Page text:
*Will insert photos in the future but for now, welcome to my life Growing Up Gabbi
Pre-school AKA the arts and crafts movement for little Gabbi
After school, I would eagerly go home and start cutting out heart shapes out of construction paper, gluing poor uncooked macaroni pasta onto picture frames, or begging my parents to buy me plaster of Paris to make weird plaster paperweights from random containers and plastic bags for ice. These were all because of Neil Buchanan and Art Attack.
I remember I would make rings out of paper with only the glow from the television as my light source. I recall a sense of urgency because I so desperately wanted to give it to my teacher who was getting married.
Another target of my often-sticky hands were the ceramics-painting stalls in the mall. My sister and I would drag my parents so we could sit down and paint another angel figurine that my parents unceasingly added to our wacky-looking altar.
Elementary AKA the time when I got into the performing arts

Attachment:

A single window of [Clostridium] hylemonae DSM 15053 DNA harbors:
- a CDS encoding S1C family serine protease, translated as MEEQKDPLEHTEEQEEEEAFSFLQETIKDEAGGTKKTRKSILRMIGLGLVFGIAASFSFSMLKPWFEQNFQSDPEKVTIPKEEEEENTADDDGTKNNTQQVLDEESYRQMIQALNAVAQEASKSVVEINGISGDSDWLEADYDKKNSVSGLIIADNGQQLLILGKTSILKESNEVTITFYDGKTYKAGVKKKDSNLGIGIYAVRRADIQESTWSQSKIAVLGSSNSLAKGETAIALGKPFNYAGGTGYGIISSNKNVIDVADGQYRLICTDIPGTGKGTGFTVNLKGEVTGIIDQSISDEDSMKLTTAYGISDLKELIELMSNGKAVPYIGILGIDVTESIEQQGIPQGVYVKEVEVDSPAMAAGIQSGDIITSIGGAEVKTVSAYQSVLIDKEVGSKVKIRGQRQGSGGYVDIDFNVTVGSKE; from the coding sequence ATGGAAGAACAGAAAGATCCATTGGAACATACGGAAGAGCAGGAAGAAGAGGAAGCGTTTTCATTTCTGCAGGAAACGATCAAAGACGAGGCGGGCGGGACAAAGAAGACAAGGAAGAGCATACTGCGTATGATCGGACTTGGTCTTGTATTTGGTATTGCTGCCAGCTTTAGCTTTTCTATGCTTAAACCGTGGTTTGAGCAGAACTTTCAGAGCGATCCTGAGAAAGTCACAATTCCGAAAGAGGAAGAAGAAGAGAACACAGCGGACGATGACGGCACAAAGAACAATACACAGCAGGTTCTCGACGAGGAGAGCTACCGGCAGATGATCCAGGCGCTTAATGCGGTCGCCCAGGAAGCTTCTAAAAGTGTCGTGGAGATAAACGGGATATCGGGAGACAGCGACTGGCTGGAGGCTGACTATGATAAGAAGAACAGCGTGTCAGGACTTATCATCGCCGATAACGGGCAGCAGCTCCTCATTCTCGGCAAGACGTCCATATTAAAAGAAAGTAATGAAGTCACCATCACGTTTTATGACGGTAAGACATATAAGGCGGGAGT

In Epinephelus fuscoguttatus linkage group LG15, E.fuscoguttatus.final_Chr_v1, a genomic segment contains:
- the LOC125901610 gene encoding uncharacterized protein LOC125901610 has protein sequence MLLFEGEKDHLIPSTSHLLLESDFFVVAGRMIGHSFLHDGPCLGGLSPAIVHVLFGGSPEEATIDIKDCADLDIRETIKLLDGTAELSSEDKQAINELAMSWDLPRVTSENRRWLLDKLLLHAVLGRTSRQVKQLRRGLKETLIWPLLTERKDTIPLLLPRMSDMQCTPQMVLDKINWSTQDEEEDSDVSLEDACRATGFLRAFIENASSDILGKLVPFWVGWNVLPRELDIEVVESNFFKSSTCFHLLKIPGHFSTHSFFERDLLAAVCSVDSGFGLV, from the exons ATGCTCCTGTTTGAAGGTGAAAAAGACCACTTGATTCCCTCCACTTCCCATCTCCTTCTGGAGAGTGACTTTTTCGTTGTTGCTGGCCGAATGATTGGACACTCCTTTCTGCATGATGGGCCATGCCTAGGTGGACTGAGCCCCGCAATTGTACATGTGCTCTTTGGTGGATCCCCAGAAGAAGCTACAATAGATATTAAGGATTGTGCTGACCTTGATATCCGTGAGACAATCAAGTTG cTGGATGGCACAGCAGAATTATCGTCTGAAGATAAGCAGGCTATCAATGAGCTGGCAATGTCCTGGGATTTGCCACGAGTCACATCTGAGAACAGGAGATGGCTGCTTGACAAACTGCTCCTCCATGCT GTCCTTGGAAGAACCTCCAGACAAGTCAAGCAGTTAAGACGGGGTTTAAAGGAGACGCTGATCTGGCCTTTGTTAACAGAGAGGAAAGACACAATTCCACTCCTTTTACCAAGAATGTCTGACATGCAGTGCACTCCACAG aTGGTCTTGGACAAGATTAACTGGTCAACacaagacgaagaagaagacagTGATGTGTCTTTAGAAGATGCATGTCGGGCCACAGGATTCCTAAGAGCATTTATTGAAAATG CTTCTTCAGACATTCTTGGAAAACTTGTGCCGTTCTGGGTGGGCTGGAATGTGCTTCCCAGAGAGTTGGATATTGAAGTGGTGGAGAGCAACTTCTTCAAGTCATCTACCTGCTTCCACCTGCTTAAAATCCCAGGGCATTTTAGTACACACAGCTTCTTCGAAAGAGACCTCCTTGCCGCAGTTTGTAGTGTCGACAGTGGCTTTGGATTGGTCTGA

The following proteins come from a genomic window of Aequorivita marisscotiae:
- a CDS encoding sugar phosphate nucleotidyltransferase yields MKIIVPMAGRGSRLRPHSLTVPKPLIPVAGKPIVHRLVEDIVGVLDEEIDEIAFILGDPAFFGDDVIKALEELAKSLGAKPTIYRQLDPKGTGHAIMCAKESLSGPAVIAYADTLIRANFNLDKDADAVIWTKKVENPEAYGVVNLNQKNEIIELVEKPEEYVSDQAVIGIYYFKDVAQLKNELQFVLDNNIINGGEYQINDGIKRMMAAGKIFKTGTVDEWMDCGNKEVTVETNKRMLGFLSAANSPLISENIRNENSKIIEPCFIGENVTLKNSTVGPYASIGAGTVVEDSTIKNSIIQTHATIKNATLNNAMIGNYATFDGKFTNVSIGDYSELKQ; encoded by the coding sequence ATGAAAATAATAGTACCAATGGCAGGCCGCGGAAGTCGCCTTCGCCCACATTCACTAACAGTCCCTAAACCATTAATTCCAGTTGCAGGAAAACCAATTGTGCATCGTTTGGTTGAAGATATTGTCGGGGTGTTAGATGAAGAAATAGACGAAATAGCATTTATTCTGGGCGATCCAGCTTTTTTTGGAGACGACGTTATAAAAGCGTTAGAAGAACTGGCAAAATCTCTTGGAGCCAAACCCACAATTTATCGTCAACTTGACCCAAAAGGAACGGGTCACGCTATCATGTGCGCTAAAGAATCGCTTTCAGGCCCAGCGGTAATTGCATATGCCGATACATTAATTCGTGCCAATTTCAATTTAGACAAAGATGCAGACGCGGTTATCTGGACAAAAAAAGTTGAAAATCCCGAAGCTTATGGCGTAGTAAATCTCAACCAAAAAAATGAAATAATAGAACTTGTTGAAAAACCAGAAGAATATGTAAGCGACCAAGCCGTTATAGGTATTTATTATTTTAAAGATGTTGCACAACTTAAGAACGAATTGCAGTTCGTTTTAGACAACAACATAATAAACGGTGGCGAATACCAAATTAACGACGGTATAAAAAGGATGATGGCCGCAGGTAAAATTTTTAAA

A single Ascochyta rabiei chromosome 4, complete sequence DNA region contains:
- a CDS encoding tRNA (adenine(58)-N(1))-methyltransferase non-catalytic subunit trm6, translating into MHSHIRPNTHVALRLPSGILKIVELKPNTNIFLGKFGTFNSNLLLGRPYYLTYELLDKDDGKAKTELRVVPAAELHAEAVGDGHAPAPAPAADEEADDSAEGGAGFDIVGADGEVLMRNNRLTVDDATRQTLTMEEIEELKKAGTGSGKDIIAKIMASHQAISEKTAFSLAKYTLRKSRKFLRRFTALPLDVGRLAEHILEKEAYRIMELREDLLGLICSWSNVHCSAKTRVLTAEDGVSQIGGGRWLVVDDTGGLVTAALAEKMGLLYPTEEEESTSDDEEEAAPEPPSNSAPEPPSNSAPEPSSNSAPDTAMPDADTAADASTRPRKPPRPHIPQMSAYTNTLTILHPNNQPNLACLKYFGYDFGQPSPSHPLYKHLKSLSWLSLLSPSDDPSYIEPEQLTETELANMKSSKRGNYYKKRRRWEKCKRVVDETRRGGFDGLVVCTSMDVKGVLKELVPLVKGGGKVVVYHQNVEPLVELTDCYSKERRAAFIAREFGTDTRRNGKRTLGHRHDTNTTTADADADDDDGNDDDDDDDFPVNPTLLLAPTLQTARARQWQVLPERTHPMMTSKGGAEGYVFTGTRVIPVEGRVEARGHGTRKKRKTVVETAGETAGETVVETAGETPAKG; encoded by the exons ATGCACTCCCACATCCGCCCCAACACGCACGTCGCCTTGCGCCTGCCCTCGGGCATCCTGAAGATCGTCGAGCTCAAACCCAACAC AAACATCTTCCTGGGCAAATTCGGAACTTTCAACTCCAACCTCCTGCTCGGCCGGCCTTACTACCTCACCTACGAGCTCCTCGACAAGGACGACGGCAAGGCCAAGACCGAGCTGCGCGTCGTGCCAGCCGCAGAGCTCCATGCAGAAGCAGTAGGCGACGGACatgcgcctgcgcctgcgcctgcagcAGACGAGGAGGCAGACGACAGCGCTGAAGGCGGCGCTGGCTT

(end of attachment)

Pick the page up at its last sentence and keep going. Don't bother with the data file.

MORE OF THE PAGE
I transferred to an all-girls school in the 4th grade so I can say my elementary years were a blur to me—visual arts wise. These were the years when I actively participated in children’s choir performances, singing for campus-wide masses, joining solo singing competitions, and even acting. In the 6th grade, I played Lysander, one of the four lovers, in our batch’s adaptation of William Shakespeare’s A Midsummer Night’s Dream. This was also where my love for books began. The first book that I recall I ever read was a compilation of shark stories distributed by Scholastic, Inc. Little did I know that that would begin my love for many of their titles and that those would become the greatest influences of my works now.